When I first heard of this film I found it hard to imagine how anyone could succeed in cramming the complex narrative of Brideshead Revisited into the 120 minute format that seems to be the norm for cinema these days, maybe as a favour to audiences suffering from attention deficit disorder. Still, I didn't expect much from Pride & Prejudice the movie, yet found myself enjoying that pretty well, so I took my chances with Brideshead too. But this time the experience was rather less satisfying, to put it mildly.
For someone familiar with the large, intricate, subtly tinted canvases of Waugh's book and the phenomenal TV-series, this is like seeing a hasty copy executed in crude strokes and garish colours. Within 20 minutes from the start Charles and Sebastian aren't just friends, they actually appear to be lovers. The gay thing is plastered on way too thick and goes far beyond anything suggested by Waugh. The way the storyline is distorted, it makes it seems as if Sebastian starts drinking out of frustration over Charles's rejection of him in favour of his sister Julia. This is a result of the extreme conflation of elements from Waugh's story, which uproots its refined psychological dynamics. Indeed, subtlety is nowhere to be found; the Flytes in this movie are a pretty vulgar bunch, and Sebastian's Oxford circle too has none of the aristocratic manners and sophisticated wit we would expect from them.
There are in this film many more scenes that made me cringe than in any movie I recently watched: the Flytes gathering around a statue of the Virgin Mary, singing the Salve Regina; Lady Marchmain coming to the house of Charles's father and throwing an emotional scene; all appearances of Anthony Blanch, period (mercifully limited to only two); Charles buying Julia from Mottram for a few paintings; Sebastian making a scene at his sister's coming out ball; et cetera.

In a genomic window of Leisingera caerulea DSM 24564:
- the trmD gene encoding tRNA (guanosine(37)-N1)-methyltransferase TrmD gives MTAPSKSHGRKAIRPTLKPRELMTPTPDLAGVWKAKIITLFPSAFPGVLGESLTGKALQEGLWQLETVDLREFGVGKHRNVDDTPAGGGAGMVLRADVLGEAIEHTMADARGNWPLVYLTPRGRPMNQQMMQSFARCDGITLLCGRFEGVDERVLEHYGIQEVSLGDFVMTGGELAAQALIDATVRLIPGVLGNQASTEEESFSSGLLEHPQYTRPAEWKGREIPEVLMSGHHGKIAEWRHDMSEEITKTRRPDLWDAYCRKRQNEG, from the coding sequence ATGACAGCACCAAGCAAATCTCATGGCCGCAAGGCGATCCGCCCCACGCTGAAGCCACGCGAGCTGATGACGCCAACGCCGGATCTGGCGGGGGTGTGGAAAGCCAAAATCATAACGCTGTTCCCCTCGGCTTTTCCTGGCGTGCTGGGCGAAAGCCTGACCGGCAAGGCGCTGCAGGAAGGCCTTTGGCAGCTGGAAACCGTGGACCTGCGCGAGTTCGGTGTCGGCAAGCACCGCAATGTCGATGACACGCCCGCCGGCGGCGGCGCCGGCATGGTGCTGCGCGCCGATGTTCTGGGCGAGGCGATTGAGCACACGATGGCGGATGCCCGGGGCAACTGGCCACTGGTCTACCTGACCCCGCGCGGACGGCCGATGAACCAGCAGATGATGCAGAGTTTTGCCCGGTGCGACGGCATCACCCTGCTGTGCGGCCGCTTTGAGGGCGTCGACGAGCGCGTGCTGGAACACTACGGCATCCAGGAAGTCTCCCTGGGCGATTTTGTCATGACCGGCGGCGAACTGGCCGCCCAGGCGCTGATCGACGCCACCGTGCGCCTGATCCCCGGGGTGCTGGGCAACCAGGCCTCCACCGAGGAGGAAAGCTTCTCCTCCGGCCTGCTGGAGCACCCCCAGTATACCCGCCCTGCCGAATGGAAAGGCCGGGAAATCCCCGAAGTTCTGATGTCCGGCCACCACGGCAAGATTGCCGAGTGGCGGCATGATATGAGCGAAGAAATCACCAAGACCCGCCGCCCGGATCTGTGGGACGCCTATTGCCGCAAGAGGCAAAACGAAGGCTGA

The casting doesn't help. Matthew Goode is a likeable Charles Ryder, but way too mature and confident, with the added problem of him being rather more handsome than Sebastian, who is played by the gaunt, scary-looking Ben Wishaw. Wishaw completely misses out on the complicated combination of superiority and vulnerability in Sebastian's deeply troubled character, indeed, seems to spend most of his screentime throwing fond looks at Charles (which is just about the reverse of what happens in the original story). Hayley Atwell's Julia lacks any sense of grandeur or style, and is reduced to little more than a petulant schoolgirl; I couldn't for the life of me imagine why Charles would fall in love with her, there is no chemistry at all between the characters. I'm sure Emma Thompson could have made something wonderful out of Lady Marchmain had she been given the right lines, but alas; here she is just a gorgon, who, like others characters too, may surprise you by suddenly going psychotherapist, explaining to Charles that he is so desperate to be liked. None of the subtle emotional blackmail that Claire Bloom so masterfully weaved into her performance in the series. Most other characters could have been dispensed with altogether; with their organic ties to the story severed, figures like Blanche, Ryder's father, Boy Mulcaster, cousin Jasper, Cordelia, Samgrass, or Celia make mere token appearances.
So what you are left with is a bunch of fairly good-looking, nicely dressed people cavorting in attractive surroundings. No cliché is spared. We don't just go to Venice, no, of course it has to be the Carnival and the Lido. Castle Howard is always a pleasure to look at but hardly an original choice (and I don't understand by the life of me why everybody is constantly arriving at and departing from the garden front - maybe so as not to disturb the business of tourism? We do not once see the other side. The house was used much more fully in the TV-series.) Surprisingly, the series despite its 4:3 ratio generally has a far more cinematic feel to it than this film, which often looks made-for-TV. No doubt some will argue that such comparisons are unfair and the film should be judged on its own merits alone; I disagree. Right up to the final scene, the entire point of Waugh's story is lost. Anyone who films the work of a great author takes on a responsibility towards that work, and the makers of this film have definitely failed in that regard, i.e., they just mangled it.